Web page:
Tantra is an esoteric philosophy that is difficult to properly codify, define, or organize. In Yoni Shakti: A Woman’s Guide to Power and Freedom Through Yoga and Tantra, Uma Dinsmore-Tuli writes, “Practically everybody who writes anything about tantra usually begins by explaining that nobody can really define what it is. The term has a long and complex history that is not confined to a specific single sect or religion.” Though difficult to explain, through my initiation in the Satyananda lineage and study of various tantric texts such as The Saundarya Lahari and Shiva Sutras, my understanding of tantra was synthesized as follows: there are two main forces at the core of Existence. Shiva, or consciousness, the masculine principle, is the energy of ascent, and Shakti, or creation, the feminine principle, is the energy of descent. Shakti compels Shiva to be conscious of Himself, and Shiva compels Shakti to create through his awareness.
In other words, in tantric philosophy, existence is a dream that is dreamt by the Dreamer so that he can experience Himself, a dream so magical, so provocative, that it compels the Dreamer to dream.
The proposition is a bit like the chicken or the egg dilemma (which came first, consciousness, or creation?). At its essence, tantra proposes that existence is the product of these two tensions. There is the field of consciousness, and the beautiful, messy, wild dance that occurs within the field, which is creation. Without duality, the dream does not exist, and the dreamer’s dreaming powers reside in a state of dormancy, as an amoeba in the placenta of Oneness, Being, and Non-Duality.
Thus, what occurs in the field of consciousness, what interesting forms and captivating nuances the dream takes, is the work of Shakti. By encountering these shapes and turns, one is actually celebrating Shakti’s handiwork, engaging a relationship with the divine.
If we are just Shakti’s dream, and Shakti is divine, then we are divine, too, and She exists inside of us. Tantra Darshan, a book written by Swami Niranjananda Saraswati in the Satyanana tradition, says that manifestations of Shakti live inside of us as devatas, or gods, residing in the heart. He writes,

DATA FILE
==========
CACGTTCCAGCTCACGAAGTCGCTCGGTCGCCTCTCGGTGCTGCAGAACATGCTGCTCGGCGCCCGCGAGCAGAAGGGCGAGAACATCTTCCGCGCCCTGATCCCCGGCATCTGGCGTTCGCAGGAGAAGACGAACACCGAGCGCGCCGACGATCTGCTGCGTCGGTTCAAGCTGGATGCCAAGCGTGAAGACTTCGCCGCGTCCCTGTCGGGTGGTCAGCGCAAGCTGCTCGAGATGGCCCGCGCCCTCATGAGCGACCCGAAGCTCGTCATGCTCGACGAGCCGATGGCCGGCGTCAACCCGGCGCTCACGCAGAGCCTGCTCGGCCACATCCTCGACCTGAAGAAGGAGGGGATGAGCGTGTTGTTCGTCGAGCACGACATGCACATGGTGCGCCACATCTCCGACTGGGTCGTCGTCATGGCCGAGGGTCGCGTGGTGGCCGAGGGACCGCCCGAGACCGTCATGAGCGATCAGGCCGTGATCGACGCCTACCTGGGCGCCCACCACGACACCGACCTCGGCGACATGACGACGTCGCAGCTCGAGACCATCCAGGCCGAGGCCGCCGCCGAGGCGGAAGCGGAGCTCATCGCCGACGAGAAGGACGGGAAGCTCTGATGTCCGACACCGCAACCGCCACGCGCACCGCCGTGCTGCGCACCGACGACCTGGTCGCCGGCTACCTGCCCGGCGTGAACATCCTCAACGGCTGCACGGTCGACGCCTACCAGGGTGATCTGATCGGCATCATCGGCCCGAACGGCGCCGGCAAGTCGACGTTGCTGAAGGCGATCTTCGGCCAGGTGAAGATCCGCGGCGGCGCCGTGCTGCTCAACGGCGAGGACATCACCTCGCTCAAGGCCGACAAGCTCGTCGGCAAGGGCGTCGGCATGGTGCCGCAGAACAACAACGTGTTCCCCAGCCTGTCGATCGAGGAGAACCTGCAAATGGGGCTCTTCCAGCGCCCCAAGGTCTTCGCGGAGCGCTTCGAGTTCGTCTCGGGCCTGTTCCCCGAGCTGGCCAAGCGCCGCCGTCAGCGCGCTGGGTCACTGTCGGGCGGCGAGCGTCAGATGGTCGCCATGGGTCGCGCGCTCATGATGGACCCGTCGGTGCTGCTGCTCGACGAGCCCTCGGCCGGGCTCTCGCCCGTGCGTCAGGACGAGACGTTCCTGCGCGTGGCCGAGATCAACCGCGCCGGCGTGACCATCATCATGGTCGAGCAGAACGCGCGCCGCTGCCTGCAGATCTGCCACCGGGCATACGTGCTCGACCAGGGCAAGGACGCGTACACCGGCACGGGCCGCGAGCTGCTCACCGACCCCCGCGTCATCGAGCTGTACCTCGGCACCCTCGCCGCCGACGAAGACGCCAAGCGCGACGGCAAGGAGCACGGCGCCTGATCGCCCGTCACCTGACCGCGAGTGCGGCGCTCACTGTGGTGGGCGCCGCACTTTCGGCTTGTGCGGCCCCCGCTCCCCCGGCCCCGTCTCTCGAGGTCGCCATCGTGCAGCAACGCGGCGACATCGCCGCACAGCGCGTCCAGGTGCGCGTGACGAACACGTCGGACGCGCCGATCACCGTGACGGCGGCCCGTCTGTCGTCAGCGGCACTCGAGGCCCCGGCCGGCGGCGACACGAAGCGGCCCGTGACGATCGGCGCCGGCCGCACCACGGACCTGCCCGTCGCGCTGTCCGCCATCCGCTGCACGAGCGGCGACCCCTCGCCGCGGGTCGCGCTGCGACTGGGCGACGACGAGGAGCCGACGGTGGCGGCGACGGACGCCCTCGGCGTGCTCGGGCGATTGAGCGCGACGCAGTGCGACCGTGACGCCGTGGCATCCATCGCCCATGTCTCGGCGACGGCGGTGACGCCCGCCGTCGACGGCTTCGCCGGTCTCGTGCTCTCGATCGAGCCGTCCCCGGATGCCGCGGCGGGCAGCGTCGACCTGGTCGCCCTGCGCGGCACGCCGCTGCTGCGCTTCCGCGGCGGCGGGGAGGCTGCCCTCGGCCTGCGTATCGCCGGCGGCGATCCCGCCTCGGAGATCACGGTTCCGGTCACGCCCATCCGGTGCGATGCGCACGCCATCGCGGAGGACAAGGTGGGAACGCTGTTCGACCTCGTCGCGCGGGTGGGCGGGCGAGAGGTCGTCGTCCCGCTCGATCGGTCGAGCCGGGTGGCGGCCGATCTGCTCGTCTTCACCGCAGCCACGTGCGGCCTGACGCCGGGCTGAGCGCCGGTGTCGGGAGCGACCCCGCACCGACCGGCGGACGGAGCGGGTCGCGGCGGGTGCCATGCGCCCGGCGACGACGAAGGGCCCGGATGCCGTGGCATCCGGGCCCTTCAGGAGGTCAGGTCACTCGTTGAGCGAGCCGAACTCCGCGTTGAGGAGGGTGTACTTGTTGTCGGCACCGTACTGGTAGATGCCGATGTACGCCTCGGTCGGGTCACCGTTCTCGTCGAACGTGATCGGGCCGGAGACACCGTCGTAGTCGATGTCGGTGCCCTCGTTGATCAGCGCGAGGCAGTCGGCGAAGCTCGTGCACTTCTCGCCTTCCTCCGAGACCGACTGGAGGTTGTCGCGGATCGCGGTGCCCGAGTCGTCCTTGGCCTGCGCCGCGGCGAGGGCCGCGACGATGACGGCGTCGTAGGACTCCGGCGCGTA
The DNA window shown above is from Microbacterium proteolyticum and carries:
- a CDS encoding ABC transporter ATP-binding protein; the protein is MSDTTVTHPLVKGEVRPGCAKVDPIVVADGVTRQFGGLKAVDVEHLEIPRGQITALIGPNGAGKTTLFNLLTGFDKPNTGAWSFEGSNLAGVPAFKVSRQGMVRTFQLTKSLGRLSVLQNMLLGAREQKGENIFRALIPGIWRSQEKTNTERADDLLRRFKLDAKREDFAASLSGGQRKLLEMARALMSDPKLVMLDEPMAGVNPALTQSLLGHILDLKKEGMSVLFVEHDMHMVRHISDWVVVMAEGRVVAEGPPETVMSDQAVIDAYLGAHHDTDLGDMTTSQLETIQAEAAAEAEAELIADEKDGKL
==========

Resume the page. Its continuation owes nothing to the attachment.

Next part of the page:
“The role of the devatas is twofold: one is to bind and limit one to the material dimension, and the other is to liberate and uplift one from this dimension. In order to experience the uplifting aspect of the devata, the purification of the devata must be achieved. This purification is achieved through mantra, and also through the practice of nyasa, which is included in the tantric shatkarmas. Through this practice, a positive shield of prana shakti is created around the body so that the negative, binding aspects of the devatas are pacified and instead become the source of upliftment, growth and evolution.”
This “twofold dimension” is the essence of existence. To experience existence, we must enter the twofold dimension. But a path to oneness, to wholeness, to the state of Being that is Shakti and Shiva consummate, exists. Just as the shadow leaves breadcrumbs for the psyche, divinity leaves a trail of evidence for the devotee to follow.
This evidence takes the form of attraction and repulsion. In tantra, we work with the charged emotions and provocative qualities that Jungian analysts Stewart, Marchiano, and Lee assert are essential forces in encountering the shadow and engaging shadow-work. We move into these feelings, experiences, and sensations by engaging embodiment practices and setting up safe containers for these practices. In tantra, these practices include yoga nidra, nyasa, mantra, tratag, puja, and certain types of asana, mudra, and pranayama. In the book Existential Kink, Dr. Elliott proposes a practice called Existential Kink, which involves identifying the quality or feeling that is charged with frustration, hatred, or shame and moving toward it, getting curious about it, and allowing yourself to experience the pleasure and sensation of that disallowed feeling — quite literally, getting off on it. Stewart, Marchiano, and Lee identify shadow work practices such as dream work, intensive journaling, interviewing shadow parts, honestly confronting the self, and taking imaginal journeys.